In it, but not of it. TPM DC
Earlier in the week, a Public Policy Polling survey found Tillis tied with Brannon in the GOP primary. The poll found Tillis and Brannon with 14 percent support each followed by nurse practitioner Heather Grant with 11 percent. None of the other Republican candidates in the race that were also included in the poll of the primary earned single digits.
That's a big leap for Brannon who came in as a fringe tea party candidate. The day the poll was released Brannon sent out a fundraising email titled "Tied for the Lead."
"This is a testament to the hard work of our grassroots team across the state," Brannon said in the fundraising email.
Brannon has also been endorsed by Sen. Rand Paul (R-KY), FreedomWorks, and Sen. Mike Lee (R-UT). So here is a Republican primary candidate who's been endorsed by powerful tea party favorites, is on the rise in polling, and has a nice list of knocks against him that Democrats will quickly exploit in a general matchup. In other words, Brannon is the kind of candidate national Republicans worry could lose a winnable Senate seat.
Observers say Tillis is vulnerable and Brannon has appeal among hard-right Republican voters that will make up a big chunk of the GOP voting primary electorate in this race.
"I think a lot of people have been waiting and expecting the Republican Party to coalesce around Thom Tillis and it hasn't happened and the real question is is it gonna happen?" said Democratic strategist Morgan Jackson.
Jackson said the reality of this primary is that it's going to be a "low turnout primary, that it's going to be a very conservative primary."
And if Brannon does win the nomination, Republicans could easily have another Rep. Todd Akin (R-MO) situation on their hands.
"This could very easily be Missouri all over again," Jackson said.
Still, Brannon hasn't earned the love of every single tea party group just yet. Brannon has filled out the survey for the deep-pocketed Senate Conservatives Fund (SCF), Brannon campaign manager Reilly O'Neal told TPM. The survey usually comes before an endorsement.
"We've met with them and have a lot of respect for them but haven't heard anything other than that," O'Neal said.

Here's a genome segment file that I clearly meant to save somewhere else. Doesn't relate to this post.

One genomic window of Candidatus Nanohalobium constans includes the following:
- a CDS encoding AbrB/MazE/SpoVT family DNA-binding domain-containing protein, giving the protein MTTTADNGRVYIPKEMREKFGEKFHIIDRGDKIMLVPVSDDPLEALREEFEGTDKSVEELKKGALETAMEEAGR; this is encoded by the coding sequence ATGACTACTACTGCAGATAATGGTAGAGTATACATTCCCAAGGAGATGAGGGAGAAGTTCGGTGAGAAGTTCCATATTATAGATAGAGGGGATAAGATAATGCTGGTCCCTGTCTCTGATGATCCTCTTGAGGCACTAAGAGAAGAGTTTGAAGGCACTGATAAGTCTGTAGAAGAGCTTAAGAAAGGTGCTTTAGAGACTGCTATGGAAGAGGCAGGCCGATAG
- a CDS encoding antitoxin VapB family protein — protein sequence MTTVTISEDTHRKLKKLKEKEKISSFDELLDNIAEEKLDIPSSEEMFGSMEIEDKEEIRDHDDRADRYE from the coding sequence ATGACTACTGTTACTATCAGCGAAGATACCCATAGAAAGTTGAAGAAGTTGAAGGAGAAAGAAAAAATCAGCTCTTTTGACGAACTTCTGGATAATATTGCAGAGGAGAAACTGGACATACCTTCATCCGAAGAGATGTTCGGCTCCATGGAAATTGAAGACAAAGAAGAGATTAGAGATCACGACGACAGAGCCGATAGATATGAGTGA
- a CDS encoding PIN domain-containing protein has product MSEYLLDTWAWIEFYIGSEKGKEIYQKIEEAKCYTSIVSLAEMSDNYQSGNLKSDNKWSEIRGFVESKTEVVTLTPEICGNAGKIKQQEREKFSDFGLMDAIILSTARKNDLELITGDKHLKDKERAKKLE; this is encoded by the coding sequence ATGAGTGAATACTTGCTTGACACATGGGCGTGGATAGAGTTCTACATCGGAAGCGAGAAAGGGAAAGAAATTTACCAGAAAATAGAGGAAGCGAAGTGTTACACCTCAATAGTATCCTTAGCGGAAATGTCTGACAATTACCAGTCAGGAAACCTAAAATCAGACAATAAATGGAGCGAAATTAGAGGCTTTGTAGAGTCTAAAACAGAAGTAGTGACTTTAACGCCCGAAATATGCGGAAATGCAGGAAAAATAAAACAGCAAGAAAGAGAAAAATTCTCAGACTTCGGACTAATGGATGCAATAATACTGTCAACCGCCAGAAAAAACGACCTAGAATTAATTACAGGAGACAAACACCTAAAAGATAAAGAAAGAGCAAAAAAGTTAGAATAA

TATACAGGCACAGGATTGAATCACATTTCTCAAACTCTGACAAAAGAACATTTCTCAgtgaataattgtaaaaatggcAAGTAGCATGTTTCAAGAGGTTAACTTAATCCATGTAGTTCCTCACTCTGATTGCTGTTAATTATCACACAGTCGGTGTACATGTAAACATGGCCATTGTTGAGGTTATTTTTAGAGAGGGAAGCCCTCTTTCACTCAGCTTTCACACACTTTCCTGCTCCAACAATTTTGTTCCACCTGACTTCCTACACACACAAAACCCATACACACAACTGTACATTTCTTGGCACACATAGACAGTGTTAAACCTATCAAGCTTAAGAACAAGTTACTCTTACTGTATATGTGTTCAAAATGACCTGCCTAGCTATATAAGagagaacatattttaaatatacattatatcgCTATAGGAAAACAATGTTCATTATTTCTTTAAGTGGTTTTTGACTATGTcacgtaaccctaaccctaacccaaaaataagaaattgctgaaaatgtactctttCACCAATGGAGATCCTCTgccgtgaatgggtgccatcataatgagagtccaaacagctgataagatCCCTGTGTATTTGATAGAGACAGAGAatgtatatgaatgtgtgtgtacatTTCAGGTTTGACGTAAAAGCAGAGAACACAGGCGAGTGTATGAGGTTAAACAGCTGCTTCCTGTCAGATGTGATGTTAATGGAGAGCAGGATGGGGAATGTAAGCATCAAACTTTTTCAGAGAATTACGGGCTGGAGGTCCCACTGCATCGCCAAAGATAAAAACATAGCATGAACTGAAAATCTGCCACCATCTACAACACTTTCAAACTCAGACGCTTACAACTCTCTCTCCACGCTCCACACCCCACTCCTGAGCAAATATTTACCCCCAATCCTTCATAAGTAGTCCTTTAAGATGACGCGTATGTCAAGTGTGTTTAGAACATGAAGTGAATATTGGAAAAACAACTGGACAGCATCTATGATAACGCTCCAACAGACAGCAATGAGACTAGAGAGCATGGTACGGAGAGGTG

If Brannon did win the nomination, it might give Hagan, who badly needs a break in a tough re-election fight where she's been battered by outside conservative groups like Americans for Prosperity, an opening. Hagan's campaign won't say whether it would prefer Brannon over Tillis (who has been the target of most of the senator's attacks during the campaign).
"No matter who emerges from the chaotic Republican primary, they won't be able to defend their fringe positions to shut down the government, cut off access to women's health care, or oppose a minimum wage increase, which is a contrast to Kay's bipartisan track record of commonsense results for North Carolina," Hagan campaign spokeswoman Sadie Weiner told TPM.
The Brannon campaign expects that Hagan will start focusing more on Brannon soon.
"We do expect Hagan to start aiming fire at us, here in the near future, yes," O'Neal said.
With both Tillis and Hagan, the Brannon campaign strategy is to focus on Obamacare. In talking to TPM O'Neal cited Tillis saying that Obamacare is a "great idea that can't be paid for" (Tillis later walked back those remarks). And on Hagan, O'Neal described her as the "deciding vote" on Obamacare who probably hasn't read most of the legislation.
But for now, O'Neal said the message Brannon's campaign was focused on is that "Thom Tillis cannot be trusted to stand up for North Carolinians against overreaches and for the conservative principles that the Republican Party stands for."
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